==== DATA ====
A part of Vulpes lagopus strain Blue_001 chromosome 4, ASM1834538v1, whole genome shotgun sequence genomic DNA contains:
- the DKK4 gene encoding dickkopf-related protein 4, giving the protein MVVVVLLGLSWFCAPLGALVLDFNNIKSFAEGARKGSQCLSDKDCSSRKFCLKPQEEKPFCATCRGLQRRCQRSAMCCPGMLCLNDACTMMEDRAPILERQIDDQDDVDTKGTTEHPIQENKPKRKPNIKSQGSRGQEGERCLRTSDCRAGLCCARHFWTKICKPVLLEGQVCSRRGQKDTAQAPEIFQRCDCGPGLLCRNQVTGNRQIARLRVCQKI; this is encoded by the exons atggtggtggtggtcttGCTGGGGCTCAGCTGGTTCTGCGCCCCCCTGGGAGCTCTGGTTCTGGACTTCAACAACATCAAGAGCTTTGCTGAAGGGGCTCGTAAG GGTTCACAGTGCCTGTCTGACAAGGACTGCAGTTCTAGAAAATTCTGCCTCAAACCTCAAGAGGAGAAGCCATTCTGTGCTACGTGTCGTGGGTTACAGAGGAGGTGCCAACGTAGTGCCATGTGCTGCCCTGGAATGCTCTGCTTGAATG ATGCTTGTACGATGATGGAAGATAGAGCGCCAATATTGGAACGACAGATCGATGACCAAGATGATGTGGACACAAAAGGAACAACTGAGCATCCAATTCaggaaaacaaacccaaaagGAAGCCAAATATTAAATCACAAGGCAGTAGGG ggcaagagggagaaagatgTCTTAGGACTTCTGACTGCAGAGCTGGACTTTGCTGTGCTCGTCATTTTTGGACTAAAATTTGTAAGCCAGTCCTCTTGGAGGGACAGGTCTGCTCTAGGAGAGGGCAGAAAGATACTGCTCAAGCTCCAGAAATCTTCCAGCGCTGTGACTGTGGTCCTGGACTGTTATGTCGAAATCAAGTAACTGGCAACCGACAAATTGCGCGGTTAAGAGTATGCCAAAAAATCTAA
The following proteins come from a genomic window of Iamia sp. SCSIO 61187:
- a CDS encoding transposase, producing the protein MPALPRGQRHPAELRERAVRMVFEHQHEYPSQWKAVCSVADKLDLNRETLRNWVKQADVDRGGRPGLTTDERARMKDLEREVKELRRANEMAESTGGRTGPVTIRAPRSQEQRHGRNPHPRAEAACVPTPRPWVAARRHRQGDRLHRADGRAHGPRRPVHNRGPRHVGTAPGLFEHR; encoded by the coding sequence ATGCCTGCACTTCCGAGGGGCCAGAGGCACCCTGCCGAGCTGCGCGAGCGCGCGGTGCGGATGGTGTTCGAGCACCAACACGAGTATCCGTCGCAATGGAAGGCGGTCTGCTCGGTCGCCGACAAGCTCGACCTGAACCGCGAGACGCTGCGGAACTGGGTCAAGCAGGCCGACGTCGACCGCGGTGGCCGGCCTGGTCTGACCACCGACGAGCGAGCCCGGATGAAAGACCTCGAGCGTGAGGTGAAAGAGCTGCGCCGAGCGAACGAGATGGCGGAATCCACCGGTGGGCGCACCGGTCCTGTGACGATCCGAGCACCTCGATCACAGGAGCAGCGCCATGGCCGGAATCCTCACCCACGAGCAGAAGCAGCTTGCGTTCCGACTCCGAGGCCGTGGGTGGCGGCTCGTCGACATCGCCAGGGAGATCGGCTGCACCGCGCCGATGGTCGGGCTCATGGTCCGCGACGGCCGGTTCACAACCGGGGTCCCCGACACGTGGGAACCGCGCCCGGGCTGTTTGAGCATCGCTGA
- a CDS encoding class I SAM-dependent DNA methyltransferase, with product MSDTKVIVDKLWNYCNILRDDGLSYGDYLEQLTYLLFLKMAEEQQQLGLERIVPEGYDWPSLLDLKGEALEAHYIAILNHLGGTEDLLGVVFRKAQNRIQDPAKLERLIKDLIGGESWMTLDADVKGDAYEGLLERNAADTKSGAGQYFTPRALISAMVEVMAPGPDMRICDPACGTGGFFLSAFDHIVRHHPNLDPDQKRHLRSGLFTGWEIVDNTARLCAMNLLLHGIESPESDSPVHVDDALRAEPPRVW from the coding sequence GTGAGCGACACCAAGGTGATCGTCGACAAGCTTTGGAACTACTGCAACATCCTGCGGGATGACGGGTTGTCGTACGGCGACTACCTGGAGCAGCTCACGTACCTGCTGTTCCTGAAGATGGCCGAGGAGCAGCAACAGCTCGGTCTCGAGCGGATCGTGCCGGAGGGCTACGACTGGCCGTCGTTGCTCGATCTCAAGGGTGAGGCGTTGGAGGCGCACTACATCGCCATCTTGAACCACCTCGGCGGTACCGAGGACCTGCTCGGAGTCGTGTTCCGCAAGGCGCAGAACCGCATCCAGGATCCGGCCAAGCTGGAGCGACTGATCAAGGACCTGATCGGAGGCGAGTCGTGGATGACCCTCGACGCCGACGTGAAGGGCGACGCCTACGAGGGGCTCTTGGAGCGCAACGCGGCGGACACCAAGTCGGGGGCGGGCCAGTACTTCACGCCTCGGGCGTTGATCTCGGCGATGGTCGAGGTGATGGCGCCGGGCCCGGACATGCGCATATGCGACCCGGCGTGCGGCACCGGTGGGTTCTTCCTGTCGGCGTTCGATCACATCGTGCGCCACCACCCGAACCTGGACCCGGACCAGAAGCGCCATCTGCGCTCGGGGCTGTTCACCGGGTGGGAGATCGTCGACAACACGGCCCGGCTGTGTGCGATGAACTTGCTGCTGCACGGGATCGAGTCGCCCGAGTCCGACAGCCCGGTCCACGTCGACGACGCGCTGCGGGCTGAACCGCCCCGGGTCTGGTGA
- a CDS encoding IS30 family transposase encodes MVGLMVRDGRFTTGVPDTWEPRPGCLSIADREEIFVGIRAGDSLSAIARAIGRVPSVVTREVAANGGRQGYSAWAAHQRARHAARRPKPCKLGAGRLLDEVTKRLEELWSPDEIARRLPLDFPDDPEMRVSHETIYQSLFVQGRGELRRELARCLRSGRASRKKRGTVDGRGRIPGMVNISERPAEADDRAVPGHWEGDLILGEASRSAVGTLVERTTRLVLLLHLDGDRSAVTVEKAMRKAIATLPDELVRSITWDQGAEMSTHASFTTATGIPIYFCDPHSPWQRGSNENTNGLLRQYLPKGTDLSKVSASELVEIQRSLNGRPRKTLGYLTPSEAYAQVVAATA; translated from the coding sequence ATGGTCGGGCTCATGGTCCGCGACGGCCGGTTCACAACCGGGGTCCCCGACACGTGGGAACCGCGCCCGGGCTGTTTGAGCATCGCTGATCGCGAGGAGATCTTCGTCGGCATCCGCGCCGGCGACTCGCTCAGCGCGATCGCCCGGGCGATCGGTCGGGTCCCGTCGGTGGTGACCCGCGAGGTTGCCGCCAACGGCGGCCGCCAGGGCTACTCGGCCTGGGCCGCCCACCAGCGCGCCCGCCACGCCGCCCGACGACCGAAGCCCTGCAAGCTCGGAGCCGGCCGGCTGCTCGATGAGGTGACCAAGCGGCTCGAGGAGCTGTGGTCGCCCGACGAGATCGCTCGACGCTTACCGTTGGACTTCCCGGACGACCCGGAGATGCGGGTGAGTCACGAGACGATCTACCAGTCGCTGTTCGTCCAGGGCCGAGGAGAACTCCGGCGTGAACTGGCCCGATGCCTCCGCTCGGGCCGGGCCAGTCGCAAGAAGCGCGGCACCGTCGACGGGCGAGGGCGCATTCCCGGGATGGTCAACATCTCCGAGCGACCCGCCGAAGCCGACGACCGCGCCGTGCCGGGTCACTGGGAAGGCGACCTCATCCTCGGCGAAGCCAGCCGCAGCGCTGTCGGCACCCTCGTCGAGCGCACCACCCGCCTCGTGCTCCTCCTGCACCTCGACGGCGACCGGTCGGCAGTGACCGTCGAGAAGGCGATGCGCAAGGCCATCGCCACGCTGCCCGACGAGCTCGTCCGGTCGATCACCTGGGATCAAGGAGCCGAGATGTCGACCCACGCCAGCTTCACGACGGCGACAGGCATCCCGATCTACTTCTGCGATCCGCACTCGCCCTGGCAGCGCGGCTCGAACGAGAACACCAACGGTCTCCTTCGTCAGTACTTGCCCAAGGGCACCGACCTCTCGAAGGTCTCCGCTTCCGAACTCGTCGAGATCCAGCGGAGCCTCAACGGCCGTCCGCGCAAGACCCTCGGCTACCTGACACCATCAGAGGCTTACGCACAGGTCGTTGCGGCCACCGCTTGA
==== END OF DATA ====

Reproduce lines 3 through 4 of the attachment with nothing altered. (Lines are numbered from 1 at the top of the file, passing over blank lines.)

The following proteins come from a genomic window of Iamia sp. SCSIO 61187:
- a CDS encoding transposase, producing the protein MPALPRGQRHPAELRERAVRMVFEHQHEYPSQWKAVCSVADKLDLNRETLRNWVKQADVDRGGRPGLTTDERARMKDLEREVKELRRANEMAESTGGRTGPVTIRAPRSQEQRHGRNPHPRAEAACVPTPRPWVAARRHRQGDRLHRADGRAHGPRRPVHNRGPRHVGTAPGLFEHR; encoded by the coding sequence ATGCCTGCACTTCCGAGGGGCCAGAGGCACCCTGCCGAGCTGCGCGAGCGCGCGGTGCGGATGGTGTTCGAGCACCAACACGAGTATCCGTCGCAATGGAAGGCGGTCTGCTCGGTCGCCGACAAGCTCGACCTGAACCGCGAGACGCTGCGGAACTGGGTCAAGCAGGCCGACGTCGACCGCGGTGGCCGGCCTGGTCTGACCACCGACGAGCGAGCCCGGATGAAAGACCTCGAGCGTGAGGTGAAAGAGCTGCGCCGAGCGAACGAGATGGCGGAATCCACCGGTGGGCGCACCGGTCCTGTGACGATCCGAGCACCTCGATCACAGGAGCAGCGCCATGGCCGGAATCCTCACCCACGAGCAGAAGCAGCTTGCGTTCCGACTCCGAGGCCGTGGGTGGCGGCTCGTCGACATCGCCAGGGAGATCGGCTGCACCGCGCCGATGGTCGGGCTCATGGTCCGCGACGGCCGGTTCACAACCGGGGTCCCCGACACGTGGGAACCGCGCCCGGGCTGTTTGAGCATCGCTGA